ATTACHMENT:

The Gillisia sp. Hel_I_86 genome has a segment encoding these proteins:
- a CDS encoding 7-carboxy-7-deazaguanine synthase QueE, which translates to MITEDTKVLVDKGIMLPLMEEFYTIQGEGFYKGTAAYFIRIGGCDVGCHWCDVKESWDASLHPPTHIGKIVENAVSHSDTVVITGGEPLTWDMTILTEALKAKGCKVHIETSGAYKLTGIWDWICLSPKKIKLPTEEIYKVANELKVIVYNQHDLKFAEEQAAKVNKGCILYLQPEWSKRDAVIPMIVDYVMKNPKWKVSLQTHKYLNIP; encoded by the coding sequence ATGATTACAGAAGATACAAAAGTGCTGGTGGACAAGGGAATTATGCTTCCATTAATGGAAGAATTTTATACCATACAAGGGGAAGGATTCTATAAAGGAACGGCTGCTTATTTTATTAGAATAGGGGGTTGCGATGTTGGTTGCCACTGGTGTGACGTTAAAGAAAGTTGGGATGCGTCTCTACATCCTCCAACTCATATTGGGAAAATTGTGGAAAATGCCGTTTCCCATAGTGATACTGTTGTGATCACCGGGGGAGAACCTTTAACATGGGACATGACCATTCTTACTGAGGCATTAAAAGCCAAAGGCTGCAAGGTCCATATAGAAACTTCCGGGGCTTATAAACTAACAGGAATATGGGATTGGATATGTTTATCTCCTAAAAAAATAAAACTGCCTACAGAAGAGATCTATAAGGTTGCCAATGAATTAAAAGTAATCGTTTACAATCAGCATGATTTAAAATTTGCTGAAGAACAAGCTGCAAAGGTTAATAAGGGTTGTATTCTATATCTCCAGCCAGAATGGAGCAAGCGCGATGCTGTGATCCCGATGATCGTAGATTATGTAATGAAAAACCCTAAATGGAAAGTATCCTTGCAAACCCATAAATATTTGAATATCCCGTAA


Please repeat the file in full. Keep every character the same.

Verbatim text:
The Gillisia sp. Hel_I_86 genome has a segment encoding these proteins:
- a CDS encoding 7-carboxy-7-deazaguanine synthase QueE, which translates to MITEDTKVLVDKGIMLPLMEEFYTIQGEGFYKGTAAYFIRIGGCDVGCHWCDVKESWDASLHPPTHIGKIVENAVSHSDTVVITGGEPLTWDMTILTEALKAKGCKVHIETSGAYKLTGIWDWICLSPKKIKLPTEEIYKVANELKVIVYNQHDLKFAEEQAAKVNKGCILYLQPEWSKRDAVIPMIVDYVMKNPKWKVSLQTHKYLNIP; encoded by the coding sequence ATGATTACAGAAGATACAAAAGTGCTGGTGGACAAGGGAATTATGCTTCCATTAATGGAAGAATTTTATACCATACAAGGGGAAGGATTCTATAAAGGAACGGCTGCTTATTTTATTAGAATAGGGGGTTGCGATGTTGGTTGCCACTGGTGTGACGTTAAAGAAAGTTGGGATGCGTCTCTACATCCTCCAACTCATATTGGGAAAATTGTGGAAAATGCCGTTTCCCATAGTGATACTGTTGTGATCACCGGGGGAGAACCTTTAACATGGGACATGACCATTCTTACTGAGGCATTAAAAGCCAAAGGCTGCAAGGTCCATATAGAAACTTCCGGGGCTTATAAACTAACAGGAATATGGGATTGGATATGTTTATCTCCTAAAAAAATAAAACTGCCTACAGAAGAGATCTATAAGGTTGCCAATGAATTAAAAGTAATCGTTTACAATCAGCATGATTTAAAATTTGCTGAAGAACAAGCTGCAAAGGTTAATAAGGGTTGTATTCTATATCTCCAGCCAGAATGGAGCAAGCGCGATGCTGTGATCCCGATGATCGTAGATTATGTAATGAAAAACCCTAAATGGAAAGTATCCTTGCAAACCCATAAATATTTGAATATCCCGTAA